Whilst some of us do it more often than others, we all have to wash our hair. And you'd be forgiven for thinking there’s not much to it.
Wet hair, lather up shampoo, rinse off and out you pop, right?
According to top hairstylist Ian Florey, we’re washing our hair all wrong - it’s critical to wash it twice, he says.
Whilst many people presume the ‘lather, rinse, repeat’ instructions on shampoos is just a way to get you to use more of the product, Florey waxes lyrical about the benefits of doing so.
“Wet the hair, then wash it twice with a non-sulphate shampoo. The first shouldn’t create much lather but the second one will give a lot more,” he explains to The Independent.
Florey says it’s essential to shampoo twice, rinsing in between, and your hair will be transformed if you do.
“The hair will become a lot stronger, shinier and healthier,” he says, but adds that the improvement won’t be instantaneous and it could take a few weeks or even months for the change to take effect.
The reason you need to shampoo twice is that the first wash removes all the dirt (and thanks to pollution, dry shampoo and styling products, there can be an awful lot built up), and so you need to wash it again for any of the nourishing properties of the shampoo to get to work.
“The first shampoo is to cleanse the hair and the second shampoo is to add anything into the hair - be that strength, moisture or protein,” Florey explains.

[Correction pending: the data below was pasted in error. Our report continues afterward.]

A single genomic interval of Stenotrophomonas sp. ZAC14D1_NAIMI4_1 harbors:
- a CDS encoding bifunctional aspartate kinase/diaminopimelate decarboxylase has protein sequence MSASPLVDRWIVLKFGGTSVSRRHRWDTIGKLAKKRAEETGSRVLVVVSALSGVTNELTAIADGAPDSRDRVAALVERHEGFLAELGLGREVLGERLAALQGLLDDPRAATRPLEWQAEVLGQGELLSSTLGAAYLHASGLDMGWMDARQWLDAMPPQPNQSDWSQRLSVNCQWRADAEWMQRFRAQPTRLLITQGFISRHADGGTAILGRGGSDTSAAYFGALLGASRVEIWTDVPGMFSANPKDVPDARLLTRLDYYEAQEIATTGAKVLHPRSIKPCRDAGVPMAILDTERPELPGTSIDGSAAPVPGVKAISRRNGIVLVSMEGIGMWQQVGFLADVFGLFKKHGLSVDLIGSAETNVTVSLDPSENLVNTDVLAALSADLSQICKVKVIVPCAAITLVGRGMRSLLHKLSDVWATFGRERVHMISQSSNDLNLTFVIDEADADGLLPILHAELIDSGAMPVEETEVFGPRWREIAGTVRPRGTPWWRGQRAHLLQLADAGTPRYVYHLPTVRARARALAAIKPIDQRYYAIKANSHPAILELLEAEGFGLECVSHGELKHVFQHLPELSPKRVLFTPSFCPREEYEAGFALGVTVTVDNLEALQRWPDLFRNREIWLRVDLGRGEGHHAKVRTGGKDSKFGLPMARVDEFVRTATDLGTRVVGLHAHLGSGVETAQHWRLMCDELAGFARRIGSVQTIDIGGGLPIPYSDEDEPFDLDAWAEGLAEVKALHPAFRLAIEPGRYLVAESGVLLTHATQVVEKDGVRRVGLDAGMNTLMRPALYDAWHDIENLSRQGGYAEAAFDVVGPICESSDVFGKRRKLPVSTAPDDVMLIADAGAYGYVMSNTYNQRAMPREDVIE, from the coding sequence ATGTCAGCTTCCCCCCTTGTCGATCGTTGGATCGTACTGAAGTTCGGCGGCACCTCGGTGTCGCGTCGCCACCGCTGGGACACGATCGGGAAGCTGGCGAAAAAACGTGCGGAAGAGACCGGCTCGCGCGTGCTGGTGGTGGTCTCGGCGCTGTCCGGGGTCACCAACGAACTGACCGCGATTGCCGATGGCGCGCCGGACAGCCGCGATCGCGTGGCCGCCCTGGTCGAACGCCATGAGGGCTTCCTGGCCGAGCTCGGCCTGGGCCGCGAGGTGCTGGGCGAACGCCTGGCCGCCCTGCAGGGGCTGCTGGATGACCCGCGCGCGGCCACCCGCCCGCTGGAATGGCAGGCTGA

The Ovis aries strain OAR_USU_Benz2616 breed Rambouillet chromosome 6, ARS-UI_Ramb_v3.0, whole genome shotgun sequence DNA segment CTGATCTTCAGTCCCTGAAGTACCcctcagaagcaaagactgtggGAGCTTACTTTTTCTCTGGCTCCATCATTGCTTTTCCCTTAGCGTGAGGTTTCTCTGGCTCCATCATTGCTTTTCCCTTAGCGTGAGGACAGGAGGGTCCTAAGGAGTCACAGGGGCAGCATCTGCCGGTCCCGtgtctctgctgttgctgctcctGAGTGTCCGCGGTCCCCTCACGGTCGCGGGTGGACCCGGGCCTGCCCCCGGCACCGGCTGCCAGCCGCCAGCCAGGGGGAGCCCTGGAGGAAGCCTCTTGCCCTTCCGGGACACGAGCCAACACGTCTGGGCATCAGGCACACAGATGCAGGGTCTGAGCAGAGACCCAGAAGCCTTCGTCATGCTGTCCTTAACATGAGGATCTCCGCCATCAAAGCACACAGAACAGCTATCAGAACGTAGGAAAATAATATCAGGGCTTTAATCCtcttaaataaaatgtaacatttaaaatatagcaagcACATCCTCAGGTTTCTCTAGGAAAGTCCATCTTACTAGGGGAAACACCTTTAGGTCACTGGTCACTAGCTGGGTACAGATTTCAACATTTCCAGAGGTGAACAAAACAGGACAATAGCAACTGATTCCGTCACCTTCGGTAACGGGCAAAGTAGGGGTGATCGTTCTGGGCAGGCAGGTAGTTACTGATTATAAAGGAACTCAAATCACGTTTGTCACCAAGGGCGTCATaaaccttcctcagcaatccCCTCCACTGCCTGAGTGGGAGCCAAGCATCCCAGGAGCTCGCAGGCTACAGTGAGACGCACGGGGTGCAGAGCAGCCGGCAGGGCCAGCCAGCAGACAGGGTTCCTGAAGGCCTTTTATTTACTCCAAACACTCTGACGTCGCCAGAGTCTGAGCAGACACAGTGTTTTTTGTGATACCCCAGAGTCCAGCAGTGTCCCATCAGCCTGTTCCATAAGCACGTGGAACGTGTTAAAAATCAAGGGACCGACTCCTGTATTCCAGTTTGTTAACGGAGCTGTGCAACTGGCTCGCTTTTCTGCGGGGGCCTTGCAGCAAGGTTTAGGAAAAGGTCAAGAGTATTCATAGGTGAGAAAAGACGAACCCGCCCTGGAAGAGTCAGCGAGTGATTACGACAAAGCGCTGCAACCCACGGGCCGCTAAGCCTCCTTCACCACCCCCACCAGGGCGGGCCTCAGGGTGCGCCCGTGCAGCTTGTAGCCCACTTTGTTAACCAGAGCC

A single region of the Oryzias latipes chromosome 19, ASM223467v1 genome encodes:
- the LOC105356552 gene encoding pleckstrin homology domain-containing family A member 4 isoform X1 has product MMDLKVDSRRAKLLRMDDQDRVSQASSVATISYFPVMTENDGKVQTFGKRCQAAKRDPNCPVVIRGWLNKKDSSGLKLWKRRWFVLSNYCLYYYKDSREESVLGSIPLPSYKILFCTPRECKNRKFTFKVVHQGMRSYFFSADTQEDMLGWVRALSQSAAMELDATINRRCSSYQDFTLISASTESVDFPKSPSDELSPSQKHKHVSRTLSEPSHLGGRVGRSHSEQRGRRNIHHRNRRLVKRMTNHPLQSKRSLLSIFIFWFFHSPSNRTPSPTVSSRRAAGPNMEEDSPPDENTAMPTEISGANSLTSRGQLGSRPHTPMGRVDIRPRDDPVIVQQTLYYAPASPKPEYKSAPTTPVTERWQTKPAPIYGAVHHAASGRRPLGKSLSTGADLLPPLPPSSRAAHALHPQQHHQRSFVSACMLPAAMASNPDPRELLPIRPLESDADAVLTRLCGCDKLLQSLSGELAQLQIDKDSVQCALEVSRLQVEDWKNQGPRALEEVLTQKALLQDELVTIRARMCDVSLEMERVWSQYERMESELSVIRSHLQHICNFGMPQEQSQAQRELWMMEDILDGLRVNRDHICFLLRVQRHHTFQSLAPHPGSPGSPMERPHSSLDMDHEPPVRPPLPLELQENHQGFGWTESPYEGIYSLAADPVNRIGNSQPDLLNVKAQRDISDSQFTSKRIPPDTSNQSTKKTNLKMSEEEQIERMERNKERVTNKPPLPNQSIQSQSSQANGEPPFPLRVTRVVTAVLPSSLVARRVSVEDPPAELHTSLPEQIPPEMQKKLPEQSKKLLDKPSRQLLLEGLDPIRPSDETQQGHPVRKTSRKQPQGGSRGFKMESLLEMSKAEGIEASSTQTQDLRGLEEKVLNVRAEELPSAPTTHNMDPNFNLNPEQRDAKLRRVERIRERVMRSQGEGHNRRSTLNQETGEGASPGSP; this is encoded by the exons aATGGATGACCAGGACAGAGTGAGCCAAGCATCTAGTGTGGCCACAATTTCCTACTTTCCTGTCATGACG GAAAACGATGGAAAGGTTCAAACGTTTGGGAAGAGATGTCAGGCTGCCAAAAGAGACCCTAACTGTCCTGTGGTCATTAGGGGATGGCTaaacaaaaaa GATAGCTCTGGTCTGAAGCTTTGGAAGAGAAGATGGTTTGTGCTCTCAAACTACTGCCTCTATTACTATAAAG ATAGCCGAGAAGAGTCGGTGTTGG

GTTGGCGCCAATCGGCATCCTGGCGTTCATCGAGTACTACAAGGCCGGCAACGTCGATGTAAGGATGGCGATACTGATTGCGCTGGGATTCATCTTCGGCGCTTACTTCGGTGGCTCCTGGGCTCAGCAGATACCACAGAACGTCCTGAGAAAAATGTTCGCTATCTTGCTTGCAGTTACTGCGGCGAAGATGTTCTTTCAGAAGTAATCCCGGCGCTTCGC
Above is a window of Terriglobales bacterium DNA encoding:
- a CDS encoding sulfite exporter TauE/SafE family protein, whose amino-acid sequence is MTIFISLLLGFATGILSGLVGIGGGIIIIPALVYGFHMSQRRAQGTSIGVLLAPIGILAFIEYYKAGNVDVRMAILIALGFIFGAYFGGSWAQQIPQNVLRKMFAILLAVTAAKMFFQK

What’s more, you only need a dollop of shampoo the size of a 20p coin - provided you’re using shampoo of a good enough quality which should lather up easily.
Florey has over thirty years’ experience in the world of hairdressing, has worked on designer fashion shows including Julian McDonald, Erdem and Roksander Ilincic, and now works at the trendy hair salon-cum-art gallery The Lion and the Fox in Clerkenwell, London.
He explains that a lot of people aren’t conditioning their hair correctly either - you should only apply conditioner from the mid-lengths of the hair downwards because otherwise it will make the roots flyaway and flat.
The most important step, however, is to comb through the conditioner after applying it. Don’t use a brush, but a wide-toothed comb or a tangle-teaser.
“Make sure to towel-dry the hair first or at least squeeze the moisture out to ensure the conditioner isn’t diluted and goes on in concentrated form,” Florey explains.
Then, starting from the roots and working upwards, gently comb the hair to get all the knots out and ensure the product is evenly distributed through the hair. Hair is a lot more prone to breakage when wet so it’s critical not to be aggressive.
“You only need a dollop of conditioner the size of a 10p or 50p coin if your hair is long,” Florey adds.
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